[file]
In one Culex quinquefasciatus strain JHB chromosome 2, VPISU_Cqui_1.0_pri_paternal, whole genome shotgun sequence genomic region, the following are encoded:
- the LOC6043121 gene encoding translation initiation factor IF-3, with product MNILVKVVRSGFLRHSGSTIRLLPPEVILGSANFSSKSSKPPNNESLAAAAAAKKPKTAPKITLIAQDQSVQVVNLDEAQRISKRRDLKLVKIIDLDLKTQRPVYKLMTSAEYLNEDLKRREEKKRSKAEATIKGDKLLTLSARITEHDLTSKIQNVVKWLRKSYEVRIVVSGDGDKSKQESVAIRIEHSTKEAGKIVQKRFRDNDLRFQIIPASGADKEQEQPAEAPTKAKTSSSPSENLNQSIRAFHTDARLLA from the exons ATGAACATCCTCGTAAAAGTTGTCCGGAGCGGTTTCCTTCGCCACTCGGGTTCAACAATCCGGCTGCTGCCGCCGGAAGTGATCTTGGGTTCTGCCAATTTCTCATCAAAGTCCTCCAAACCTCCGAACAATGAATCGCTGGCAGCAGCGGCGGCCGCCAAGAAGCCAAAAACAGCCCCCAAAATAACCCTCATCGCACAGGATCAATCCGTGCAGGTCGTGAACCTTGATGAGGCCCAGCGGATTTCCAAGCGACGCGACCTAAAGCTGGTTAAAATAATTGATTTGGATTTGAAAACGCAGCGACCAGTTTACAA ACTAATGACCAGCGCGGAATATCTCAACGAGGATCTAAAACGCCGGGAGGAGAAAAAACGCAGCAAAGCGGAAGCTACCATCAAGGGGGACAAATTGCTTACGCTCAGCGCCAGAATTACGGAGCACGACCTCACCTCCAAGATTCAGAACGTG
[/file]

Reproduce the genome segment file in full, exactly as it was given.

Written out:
In one Culex quinquefasciatus strain JHB chromosome 2, VPISU_Cqui_1.0_pri_paternal, whole genome shotgun sequence genomic region, the following are encoded:
- the LOC6043121 gene encoding translation initiation factor IF-3, with product MNILVKVVRSGFLRHSGSTIRLLPPEVILGSANFSSKSSKPPNNESLAAAAAAKKPKTAPKITLIAQDQSVQVVNLDEAQRISKRRDLKLVKIIDLDLKTQRPVYKLMTSAEYLNEDLKRREEKKRSKAEATIKGDKLLTLSARITEHDLTSKIQNVVKWLRKSYEVRIVVSGDGDKSKQESVAIRIEHSTKEAGKIVQKRFRDNDLRFQIIPASGADKEQEQPAEAPTKAKTSSSPSENLNQSIRAFHTDARLLA from the exons ATGAACATCCTCGTAAAAGTTGTCCGGAGCGGTTTCCTTCGCCACTCGGGTTCAACAATCCGGCTGCTGCCGCCGGAAGTGATCTTGGGTTCTGCCAATTTCTCATCAAAGTCCTCCAAACCTCCGAACAATGAATCGCTGGCAGCAGCGGCGGCCGCCAAGAAGCCAAAAACAGCCCCCAAAATAACCCTCATCGCACAGGATCAATCCGTGCAGGTCGTGAACCTTGATGAGGCCCAGCGGATTTCCAAGCGACGCGACCTAAAGCTGGTTAAAATAATTGATTTGGATTTGAAAACGCAGCGACCAGTTTACAA ACTAATGACCAGCGCGGAATATCTCAACGAGGATCTAAAACGCCGGGAGGAGAAAAAACGCAGCAAAGCGGAAGCTACCATCAAGGGGGACAAATTGCTTACGCTCAGCGCCAGAATTACGGAGCACGACCTCACCTCCAAGATTCAGAACGTG